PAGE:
/ib"lis/, n. Islamic Myth.
an evil spirit or devil, the chief of the wicked jinn.
[ < Ar iblis < Gk diábolos (see DEVIL); di- lost by confusion with Aram di- of]

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In Islam, the personal name of the Devil.

Iblīs, one of God's angels, refused to venerate Adam at creation. He and his followers were thrown down from heaven and await punishment at the Last Judgment. Until then he is allowed to tempt everyone but true believers to do evil. Referred to as Shayṭān (Satan) in this context, it was he who purportedly tempted Adam and Eve in the Garden of Eden and caused the Fall. Iblīs has long been a figure of speculation among Muslim scholars because of his ambiguous identification in the Qurān as either an angel or a jinnī.

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      in Islam, the personal name of the devil, probably derived from the Greek diabolos. Iblīs, the counterpart of the Jewish and Christian Satan, is also referred to as ʿadūw Allāh (enemy of God), ʿadūw (enemy), or, when he is portrayed as a tempter, ān (shaitan) (demon).

      At the creation of man, God ordered all his angels to bow down in obedience before Adam. Iblīs refused, claiming he was a nobler being since he was created of fire, while man came only of clay. For this exhibition of pride and disobedience, God threw Iblīs out of heaven. His punishment, however, was postponed until the Judgment Day, when he and his host will have to face the eternal fires of hell; until that time he is allowed to tempt all but true believers to evil. As his first demonic act, Iblīs, referred to in this context as shayān, entered the Garden of Eden and tempted Eve to eat of the tree of immortality, causing both Adam and Eve to forfeit paradise. Disguised as the hātif, the mysterious voice of Arab mythology, Iblīs also tempted ʿAlī, Muhammad's son-in-law, unsuccessfully trying to keep him from performing the ritual washing of the Prophet's dead body.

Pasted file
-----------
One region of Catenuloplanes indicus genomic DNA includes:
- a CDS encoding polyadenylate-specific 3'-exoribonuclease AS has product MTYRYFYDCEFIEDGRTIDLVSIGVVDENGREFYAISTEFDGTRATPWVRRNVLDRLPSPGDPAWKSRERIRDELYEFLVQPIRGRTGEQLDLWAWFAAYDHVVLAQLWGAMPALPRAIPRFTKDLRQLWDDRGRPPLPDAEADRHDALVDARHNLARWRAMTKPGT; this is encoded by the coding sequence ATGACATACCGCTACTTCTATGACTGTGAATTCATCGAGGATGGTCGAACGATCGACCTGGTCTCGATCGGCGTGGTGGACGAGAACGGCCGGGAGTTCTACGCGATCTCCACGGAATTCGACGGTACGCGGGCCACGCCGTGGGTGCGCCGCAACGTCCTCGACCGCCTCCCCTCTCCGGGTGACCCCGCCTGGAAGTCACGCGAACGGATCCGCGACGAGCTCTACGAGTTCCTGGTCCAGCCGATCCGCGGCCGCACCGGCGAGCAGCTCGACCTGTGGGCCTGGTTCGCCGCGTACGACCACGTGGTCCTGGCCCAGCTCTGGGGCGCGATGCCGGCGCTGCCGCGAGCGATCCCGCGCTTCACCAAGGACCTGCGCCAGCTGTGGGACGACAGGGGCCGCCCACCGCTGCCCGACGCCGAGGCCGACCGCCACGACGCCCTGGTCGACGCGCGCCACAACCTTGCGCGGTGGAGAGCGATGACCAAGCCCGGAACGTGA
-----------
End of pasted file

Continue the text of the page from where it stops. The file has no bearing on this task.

Iblīs has long been a figure of speculation among Muslim scholars, who have been trying to explain the ambiguous identification of Iblīs in the Qurʾān as either angel or jinnī, a contradiction in terms, as angels are created of light (nūr) and are incapable of sin, while jinn are created of fire (nār) and can sin. Traditions on this point are numerous and conflicting: Iblīs was simply a jinnī who inappropriately found himself among the angels in heaven; he was an angel sent to Earth to do battle with the rebellious jinn who inhabited the Earth before man was created; Iblīs was himself one of the terrestrial jinn captured by the angels during their attack and brought to heaven. See also shaitan.

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Universalium. 2010.

Look at other dictionaries:

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